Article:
Refining Search Statements
The next step in developing your search statement is to refine your keyword search string. This may help to narrow or direct your search so that you retrieve the most relevant results. When results are relevant, they are on target or very close to the information being sought. Complex search statements could be refined by adding words and characters such as Boolean operators, quotation marks to indicate exact phrases, truncation symbols, or field search limiters.
Boolean searching is based on a system of symbolic logic developed by George Boole, a 19th century English mathematician. Most computer databases and Internet search engines support Boolean searches. Boolean search techniques help reduce the number of irrelevant documents in the search results.
The power of Boolean searching is based on combinations of keywords with connecting terms called Boolean operators. The three basic operators are the terms AND, OR, and NOT. Many Internet search engines replace Boolean operators with symbols, for example + for AND, - for NOT.
The examples above illustrate general topics expressed with just two keywords. Actual search strings, which express complex topic ideas, may consist of several keywords and combinations of Boolean operators.
The thesis statement "Automobile air bags are not safe for children" might result in the search string:
automobiles AND air bags AND children AND safety
Most databases and major search engines support complex Boolean searches. If you have a complex search using more than one operator, you can nest your search terms, using parentheses. Search terms and operators included in parentheses will be searched first, then terms and operators outside the parentheses. A search for:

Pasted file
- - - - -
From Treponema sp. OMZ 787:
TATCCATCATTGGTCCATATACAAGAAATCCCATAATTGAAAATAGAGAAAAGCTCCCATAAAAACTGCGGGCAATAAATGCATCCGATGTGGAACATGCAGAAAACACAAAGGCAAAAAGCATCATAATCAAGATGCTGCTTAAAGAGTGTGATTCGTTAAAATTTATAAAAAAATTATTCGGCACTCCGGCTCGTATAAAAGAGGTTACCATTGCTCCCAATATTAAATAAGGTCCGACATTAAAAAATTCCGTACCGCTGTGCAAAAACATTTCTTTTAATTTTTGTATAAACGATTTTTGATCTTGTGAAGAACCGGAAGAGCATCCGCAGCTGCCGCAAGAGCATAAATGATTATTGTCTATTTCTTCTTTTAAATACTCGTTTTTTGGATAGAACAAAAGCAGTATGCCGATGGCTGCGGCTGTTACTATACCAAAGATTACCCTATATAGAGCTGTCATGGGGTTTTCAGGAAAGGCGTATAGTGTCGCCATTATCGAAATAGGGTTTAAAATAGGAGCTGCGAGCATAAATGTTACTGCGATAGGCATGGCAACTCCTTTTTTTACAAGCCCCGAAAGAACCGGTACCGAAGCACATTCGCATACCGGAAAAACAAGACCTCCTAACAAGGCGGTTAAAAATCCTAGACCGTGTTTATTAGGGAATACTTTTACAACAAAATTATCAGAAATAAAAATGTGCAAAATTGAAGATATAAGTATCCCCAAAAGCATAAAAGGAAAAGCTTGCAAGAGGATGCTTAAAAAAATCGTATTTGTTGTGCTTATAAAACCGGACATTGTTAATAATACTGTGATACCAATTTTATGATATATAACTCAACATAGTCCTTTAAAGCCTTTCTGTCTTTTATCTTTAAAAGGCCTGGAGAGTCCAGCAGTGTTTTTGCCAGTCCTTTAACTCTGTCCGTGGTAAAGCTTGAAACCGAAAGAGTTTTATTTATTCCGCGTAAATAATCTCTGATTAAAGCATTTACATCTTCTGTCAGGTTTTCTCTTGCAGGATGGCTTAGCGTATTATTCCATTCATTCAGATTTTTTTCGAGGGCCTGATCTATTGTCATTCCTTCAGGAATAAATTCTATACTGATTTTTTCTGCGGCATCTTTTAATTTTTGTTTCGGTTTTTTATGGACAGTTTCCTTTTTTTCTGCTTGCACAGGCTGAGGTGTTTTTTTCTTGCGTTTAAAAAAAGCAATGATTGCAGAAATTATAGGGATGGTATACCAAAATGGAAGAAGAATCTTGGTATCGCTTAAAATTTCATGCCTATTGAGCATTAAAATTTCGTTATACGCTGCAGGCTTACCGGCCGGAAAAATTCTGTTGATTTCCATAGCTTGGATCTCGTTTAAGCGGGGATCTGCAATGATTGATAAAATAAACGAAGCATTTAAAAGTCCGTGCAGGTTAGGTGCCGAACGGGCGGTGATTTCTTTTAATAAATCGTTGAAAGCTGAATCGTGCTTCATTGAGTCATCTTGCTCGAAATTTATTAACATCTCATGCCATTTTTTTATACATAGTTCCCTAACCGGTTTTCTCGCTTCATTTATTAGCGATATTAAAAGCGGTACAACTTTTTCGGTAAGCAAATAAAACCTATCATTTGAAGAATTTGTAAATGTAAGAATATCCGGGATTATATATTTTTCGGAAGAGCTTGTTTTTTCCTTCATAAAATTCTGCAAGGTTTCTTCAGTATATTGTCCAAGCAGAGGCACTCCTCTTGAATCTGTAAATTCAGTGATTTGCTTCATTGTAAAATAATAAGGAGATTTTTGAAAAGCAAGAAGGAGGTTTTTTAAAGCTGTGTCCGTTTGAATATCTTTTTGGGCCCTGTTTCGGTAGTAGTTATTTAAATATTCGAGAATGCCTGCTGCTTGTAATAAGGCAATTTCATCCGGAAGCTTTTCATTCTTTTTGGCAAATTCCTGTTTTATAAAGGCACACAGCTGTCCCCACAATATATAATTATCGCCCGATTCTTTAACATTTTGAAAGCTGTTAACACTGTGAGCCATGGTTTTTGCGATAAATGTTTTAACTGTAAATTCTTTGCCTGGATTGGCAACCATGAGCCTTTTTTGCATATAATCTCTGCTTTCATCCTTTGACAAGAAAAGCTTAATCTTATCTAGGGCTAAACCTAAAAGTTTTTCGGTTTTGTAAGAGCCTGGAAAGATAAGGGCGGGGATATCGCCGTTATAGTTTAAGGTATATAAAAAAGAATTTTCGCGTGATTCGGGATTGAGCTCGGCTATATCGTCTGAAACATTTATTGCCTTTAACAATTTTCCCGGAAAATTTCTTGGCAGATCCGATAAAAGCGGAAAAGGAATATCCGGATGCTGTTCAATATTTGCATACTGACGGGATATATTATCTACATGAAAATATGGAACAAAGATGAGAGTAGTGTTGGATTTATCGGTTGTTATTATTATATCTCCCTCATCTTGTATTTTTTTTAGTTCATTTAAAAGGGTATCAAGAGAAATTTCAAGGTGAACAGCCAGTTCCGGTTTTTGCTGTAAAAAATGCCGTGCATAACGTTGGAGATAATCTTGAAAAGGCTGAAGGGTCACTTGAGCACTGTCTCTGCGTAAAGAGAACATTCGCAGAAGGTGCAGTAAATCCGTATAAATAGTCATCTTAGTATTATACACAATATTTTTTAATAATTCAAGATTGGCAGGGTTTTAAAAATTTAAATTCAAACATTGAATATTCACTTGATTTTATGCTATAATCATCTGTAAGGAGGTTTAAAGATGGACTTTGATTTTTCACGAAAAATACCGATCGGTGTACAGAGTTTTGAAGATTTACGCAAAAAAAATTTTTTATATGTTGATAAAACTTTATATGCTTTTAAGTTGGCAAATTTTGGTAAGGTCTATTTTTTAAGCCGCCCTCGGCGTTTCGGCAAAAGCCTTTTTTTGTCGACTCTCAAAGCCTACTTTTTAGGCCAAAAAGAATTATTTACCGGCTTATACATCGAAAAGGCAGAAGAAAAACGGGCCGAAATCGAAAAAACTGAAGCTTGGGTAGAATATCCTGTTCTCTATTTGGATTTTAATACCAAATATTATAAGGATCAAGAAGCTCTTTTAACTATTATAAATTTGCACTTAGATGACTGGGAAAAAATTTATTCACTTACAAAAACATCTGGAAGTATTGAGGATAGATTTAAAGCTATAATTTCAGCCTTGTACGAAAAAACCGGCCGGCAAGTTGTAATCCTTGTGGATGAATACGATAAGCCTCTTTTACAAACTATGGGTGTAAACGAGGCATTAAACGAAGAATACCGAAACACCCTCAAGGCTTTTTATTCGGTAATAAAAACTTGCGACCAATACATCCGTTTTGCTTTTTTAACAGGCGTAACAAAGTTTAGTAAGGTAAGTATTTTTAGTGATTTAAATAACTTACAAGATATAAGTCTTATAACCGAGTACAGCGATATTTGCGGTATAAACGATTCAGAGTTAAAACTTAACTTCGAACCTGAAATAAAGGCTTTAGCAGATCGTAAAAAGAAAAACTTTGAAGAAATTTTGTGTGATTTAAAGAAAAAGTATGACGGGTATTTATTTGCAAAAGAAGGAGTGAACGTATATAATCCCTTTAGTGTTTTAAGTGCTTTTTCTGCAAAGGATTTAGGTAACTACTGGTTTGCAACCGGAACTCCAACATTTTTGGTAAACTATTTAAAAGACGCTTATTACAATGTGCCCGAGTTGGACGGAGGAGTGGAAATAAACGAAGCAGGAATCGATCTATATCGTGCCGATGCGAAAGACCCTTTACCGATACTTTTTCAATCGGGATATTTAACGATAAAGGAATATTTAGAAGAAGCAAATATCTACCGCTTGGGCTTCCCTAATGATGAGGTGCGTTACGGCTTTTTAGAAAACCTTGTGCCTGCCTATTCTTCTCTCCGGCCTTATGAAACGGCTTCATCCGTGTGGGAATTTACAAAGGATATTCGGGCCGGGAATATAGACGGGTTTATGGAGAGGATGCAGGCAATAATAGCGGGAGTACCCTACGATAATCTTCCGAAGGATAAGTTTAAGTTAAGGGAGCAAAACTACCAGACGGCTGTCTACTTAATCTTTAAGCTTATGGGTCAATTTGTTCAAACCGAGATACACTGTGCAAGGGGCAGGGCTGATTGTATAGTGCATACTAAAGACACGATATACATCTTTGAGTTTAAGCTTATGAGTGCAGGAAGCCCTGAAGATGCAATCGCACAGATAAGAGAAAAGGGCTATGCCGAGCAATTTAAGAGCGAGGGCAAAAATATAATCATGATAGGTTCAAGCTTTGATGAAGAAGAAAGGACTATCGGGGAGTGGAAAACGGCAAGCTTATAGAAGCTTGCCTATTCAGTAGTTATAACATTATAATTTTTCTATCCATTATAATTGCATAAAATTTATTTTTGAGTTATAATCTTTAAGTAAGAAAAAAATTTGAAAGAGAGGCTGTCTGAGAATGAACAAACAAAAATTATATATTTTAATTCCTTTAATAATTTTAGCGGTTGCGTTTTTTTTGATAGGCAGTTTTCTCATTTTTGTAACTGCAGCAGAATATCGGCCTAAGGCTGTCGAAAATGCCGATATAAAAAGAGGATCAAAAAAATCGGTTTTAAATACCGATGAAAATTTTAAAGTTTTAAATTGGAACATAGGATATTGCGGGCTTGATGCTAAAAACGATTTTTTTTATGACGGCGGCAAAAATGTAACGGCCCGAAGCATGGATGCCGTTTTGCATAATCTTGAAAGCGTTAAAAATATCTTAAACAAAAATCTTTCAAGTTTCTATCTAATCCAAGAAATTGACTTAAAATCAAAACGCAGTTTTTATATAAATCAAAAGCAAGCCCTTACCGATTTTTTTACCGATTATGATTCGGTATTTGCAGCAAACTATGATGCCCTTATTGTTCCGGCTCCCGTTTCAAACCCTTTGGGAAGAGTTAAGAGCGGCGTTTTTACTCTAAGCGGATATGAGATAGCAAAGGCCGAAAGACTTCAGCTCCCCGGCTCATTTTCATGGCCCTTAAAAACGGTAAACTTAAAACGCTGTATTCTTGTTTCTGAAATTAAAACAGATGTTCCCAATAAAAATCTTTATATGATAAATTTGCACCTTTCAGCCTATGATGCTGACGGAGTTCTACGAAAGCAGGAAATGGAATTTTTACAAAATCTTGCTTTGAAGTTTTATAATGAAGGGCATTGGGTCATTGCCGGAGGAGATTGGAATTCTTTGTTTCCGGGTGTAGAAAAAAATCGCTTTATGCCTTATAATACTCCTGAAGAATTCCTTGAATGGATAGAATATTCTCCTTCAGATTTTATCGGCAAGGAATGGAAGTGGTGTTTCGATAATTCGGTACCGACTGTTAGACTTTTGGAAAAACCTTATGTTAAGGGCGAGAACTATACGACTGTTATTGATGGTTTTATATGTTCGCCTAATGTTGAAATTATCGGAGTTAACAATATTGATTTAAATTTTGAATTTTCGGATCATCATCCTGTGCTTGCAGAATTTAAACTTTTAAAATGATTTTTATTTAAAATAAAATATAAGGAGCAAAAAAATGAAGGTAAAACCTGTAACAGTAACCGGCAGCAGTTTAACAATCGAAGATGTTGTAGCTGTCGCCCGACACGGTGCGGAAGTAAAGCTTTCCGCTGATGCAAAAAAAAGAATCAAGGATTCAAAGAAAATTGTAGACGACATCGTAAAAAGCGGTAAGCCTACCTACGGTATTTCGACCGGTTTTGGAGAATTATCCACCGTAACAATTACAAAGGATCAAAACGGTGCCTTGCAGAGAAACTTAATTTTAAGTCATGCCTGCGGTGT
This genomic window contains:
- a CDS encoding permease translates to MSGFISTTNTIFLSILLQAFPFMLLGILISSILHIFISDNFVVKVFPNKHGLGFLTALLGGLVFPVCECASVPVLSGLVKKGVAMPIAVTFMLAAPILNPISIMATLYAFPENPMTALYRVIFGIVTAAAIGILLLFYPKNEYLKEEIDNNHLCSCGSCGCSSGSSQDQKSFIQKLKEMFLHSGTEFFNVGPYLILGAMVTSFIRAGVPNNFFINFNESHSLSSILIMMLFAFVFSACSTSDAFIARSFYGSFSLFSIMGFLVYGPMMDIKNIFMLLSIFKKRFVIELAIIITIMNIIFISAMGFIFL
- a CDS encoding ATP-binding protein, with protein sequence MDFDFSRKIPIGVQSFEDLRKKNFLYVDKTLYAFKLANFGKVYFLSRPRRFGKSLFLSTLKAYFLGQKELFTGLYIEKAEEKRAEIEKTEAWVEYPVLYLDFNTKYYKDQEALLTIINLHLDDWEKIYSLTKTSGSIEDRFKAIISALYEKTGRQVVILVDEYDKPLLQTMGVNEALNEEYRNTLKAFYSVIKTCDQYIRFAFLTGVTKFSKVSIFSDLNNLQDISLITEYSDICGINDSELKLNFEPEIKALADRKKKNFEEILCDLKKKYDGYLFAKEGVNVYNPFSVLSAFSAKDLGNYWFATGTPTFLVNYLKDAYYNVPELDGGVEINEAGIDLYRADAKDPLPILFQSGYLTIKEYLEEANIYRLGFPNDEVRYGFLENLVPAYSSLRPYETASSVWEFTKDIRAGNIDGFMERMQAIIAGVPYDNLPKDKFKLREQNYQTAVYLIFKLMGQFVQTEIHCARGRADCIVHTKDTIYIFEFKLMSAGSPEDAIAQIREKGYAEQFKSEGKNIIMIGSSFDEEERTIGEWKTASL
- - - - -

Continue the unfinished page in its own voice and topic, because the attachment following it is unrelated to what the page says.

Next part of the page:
(ADD OR attention deficit disorder) AND college students
will search for documents containing either the acronym ADD or the words attention deficit disorder, then narrow the search results only to those documents that also contain the words college students.
These concepts are further illustrated in the Advanced Boolean Searching tutorial by Colorado State University libraries.
Pay attention to phrases in search strings. If you are looking for information on the capital gains tax, you need to enter that part of your search string as a phrase. Otherwise, you may retrieve irrelevant documents which contain all of the keywords, in any order, anywhere in the document. Most search engines and databases support phrase searches. Internet search engines usually require quotation marks to indicate phrases such as: "capital gains tax", "physician assisted suicide", "human genome project".
Another useful search parameter is truncation. Truncation allows the searcher to insert a truncation symbol, usually an * or ?, as a wildcard at the end or the middle of a word. For example, the search term teen* will locate the terms
Try not to use truncation on a very short root word as too many words would be retrieved, and the relevance of the search would be affected. Some search engines automatically truncate your search terms to find plural, -ing, or -ed endings. Truncation symbols will vary. Some search engines and databases do not support truncation.
The concept of truncation is further illustrated in this tutorial by Colorado State University libraries.
Field searching is a technique which allows you to search a particular part of a computer record. For example, in many search engines and electronic databases, you can specify that a specific word in your search string be found in the title of the document. You may also be able to search for an author's last name, a range of dates, full-text documents, or material in a particular language. In web search engines, you may be able to search by domain name, URL, or type of file (picture, sound or video). This search technique works efficiently when you need to narrow your search in a very specific way. Some web search engines make field searching available only in the advanced search mode.